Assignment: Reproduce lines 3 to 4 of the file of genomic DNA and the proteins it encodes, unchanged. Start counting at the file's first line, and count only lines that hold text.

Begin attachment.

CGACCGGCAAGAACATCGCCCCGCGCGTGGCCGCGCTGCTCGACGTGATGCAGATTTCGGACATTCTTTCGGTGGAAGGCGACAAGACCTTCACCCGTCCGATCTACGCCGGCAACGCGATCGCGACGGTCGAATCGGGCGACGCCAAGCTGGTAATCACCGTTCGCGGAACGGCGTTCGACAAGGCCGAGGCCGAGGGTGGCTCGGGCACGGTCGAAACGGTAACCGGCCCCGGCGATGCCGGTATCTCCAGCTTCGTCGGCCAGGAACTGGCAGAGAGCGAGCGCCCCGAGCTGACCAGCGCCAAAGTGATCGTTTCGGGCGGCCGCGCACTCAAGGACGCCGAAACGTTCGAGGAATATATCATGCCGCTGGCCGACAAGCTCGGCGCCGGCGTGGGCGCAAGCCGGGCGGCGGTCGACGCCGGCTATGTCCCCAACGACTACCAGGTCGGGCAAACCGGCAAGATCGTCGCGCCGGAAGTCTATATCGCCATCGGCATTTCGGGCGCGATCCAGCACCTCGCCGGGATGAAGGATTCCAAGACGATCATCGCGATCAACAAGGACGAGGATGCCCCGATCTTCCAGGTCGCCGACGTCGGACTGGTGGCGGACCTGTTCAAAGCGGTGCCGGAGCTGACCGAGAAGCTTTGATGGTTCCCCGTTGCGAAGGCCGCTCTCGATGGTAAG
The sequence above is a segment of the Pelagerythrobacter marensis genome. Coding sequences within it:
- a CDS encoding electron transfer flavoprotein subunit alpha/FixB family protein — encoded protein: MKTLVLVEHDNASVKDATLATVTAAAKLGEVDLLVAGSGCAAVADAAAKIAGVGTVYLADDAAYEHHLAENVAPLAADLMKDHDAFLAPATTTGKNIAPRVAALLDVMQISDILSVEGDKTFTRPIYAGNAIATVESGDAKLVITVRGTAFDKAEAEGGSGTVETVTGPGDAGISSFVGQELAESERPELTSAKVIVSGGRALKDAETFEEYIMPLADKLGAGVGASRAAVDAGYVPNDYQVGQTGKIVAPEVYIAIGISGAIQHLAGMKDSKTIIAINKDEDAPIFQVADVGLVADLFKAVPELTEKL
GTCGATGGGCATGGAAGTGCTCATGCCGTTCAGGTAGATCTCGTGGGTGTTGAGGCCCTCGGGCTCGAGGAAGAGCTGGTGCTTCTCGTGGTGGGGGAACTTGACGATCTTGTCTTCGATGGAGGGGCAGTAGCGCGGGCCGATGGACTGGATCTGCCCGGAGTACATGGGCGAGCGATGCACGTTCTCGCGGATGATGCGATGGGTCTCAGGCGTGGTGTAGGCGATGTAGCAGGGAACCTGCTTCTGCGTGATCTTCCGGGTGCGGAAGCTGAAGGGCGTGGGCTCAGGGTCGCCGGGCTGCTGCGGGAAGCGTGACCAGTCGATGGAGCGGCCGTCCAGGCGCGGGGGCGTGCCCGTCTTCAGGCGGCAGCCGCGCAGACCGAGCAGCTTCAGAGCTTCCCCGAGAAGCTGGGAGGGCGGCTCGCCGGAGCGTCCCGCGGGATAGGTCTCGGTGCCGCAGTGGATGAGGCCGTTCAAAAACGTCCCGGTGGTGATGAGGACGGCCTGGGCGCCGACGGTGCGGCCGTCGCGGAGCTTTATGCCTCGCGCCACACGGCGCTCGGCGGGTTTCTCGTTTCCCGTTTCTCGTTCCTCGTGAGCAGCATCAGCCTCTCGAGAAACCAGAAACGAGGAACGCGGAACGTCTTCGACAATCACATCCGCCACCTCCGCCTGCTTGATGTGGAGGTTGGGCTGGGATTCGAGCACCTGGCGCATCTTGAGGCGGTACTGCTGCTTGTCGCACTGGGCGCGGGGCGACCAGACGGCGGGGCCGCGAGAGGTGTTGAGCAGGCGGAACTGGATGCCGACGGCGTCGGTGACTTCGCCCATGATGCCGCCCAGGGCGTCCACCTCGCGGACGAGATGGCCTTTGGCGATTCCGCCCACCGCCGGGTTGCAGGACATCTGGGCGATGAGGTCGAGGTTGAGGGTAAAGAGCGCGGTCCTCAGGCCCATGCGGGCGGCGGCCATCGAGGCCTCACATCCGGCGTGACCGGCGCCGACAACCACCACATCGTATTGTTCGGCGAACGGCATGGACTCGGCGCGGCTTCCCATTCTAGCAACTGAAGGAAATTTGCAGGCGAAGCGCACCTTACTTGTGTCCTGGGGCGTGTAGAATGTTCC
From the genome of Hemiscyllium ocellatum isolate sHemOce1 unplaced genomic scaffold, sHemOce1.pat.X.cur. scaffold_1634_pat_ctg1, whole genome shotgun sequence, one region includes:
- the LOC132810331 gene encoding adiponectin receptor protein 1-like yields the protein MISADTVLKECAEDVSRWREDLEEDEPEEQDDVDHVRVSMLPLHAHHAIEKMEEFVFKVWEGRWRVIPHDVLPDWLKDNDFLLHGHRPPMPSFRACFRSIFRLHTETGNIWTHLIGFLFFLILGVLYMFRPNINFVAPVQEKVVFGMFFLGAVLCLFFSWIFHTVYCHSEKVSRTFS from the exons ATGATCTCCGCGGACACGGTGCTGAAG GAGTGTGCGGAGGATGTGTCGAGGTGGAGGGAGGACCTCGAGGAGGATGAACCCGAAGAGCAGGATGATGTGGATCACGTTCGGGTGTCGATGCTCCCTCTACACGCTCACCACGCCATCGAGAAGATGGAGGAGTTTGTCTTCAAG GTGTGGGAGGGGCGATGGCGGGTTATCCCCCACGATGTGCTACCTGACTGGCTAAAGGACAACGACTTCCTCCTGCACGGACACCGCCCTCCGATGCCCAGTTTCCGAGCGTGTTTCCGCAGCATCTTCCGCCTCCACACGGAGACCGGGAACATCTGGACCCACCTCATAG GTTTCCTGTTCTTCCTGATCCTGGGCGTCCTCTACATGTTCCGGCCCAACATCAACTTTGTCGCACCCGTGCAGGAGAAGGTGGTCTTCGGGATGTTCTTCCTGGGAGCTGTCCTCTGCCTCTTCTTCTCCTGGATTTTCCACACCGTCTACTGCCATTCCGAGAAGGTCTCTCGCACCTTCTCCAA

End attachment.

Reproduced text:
- a CDS encoding electron transfer flavoprotein subunit alpha/FixB family protein — encoded protein: MKTLVLVEHDNASVKDATLATVTAAAKLGEVDLLVAGSGCAAVADAAAKIAGVGTVYLADDAAYEHHLAENVAPLAADLMKDHDAFLAPATTTGKNIAPRVAALLDVMQISDILSVEGDKTFTRPIYAGNAIATVESGDAKLVITVRGTAFDKAEAEGGSGTVETVTGPGDAGISSFVGQELAESERPELTSAKVIVSGGRALKDAETFEEYIMPLADKLGAGVGASRAAVDAGYVPNDYQVGQTGKIVAPEVYIAIGISGAIQHLAGMKDSKTIIAINKDEDAPIFQVADVGLVADLFKAVPELTEKL
GTCGATGGGCATGGAAGTGCTCATGCCGTTCAGGTAGATCTCGTGGGTGTTGAGGCCCTCGGGCTCGAGGAAGAGCTGGTGCTTCTCGTGGTGGGGGAACTTGACGATCTTGTCTTCGATGGAGGGGCAGTAGCGCGGGCCGATGGACTGGATCTGCCCGGAGTACATGGGCGAGCGATGCACGTTCTCGCGGATGATGCGATGGGTCTCAGGCGTGGTGTAGGCGATGTAGCAGGGAACCTGCTTCTGCGTGATCTTCCGGGTGCGGAAGCTGAAGGGCGTGGGCTCAGGGTCGCCGGGCTGCTGCGGGAAGCGTGACCAGTCGATGGAGCGGCCGTCCAGGCGCGGGGGCGTGCCCGTCTTCAGGCGGCAGCCGCGCAGACCGAGCAGCTTCAGAGCTTCCCCGAGAAGCTGGGAGGGCGGCTCGCCGGAGCGTCCCGCGGGATAGGTCTCGGTGCCGCAGTGGATGAGGCCGTTCAAAAACGTCCCGGTGGTGATGAGGACGGCCTGGGCGCCGACGGTGCGGCCGTCGCGGAGCTTTATGCCTCGCGCCACACGGCGCTCGGCGGGTTTCTCGTTTCCCGTTTCTCGTTCCTCGTGAGCAGCATCAGCCTCTCGAGAAACCAGAAACGAGGAACGCGGAACGTCTTCGACAATCACATCCGCCACCTCCGCCTGCTTGATGTGGAGGTTGGGCTGGGATTCGAGCACCTGGCGCATCTTGAGGCGGTACTGCTGCTTGTCGCACTGGGCGCGGGGCGACCAGACGGCGGGGCCGCGAGAGGTGTTGAGCAGGCGGAACTGGATGCCGACGGCGTCGGTGACTTCGCCCATGATGCCGCCCAGGGCGTCCACCTCGCGGACGAGATGGCCTTTGGCGATTCCGCCCACCGCCGGGTTGCAGGACATCTGGGCGATGAGGTCGAGGTTGAGGGTAAAGAGCGCGGTCCTCAGGCCCATGCGGGCGGCGGCCATCGAGGCCTCACATCCGGCGTGACCGGCGCCGACAACCACCACATCGTATTGTTCGGCGAACGGCATGGACTCGGCGCGGCTTCCCATTCTAGCAACTGAAGGAAATTTGCAGGCGAAGCGCACCTTACTTGTGTCCTGGGGCGTGTAGAATGTTCC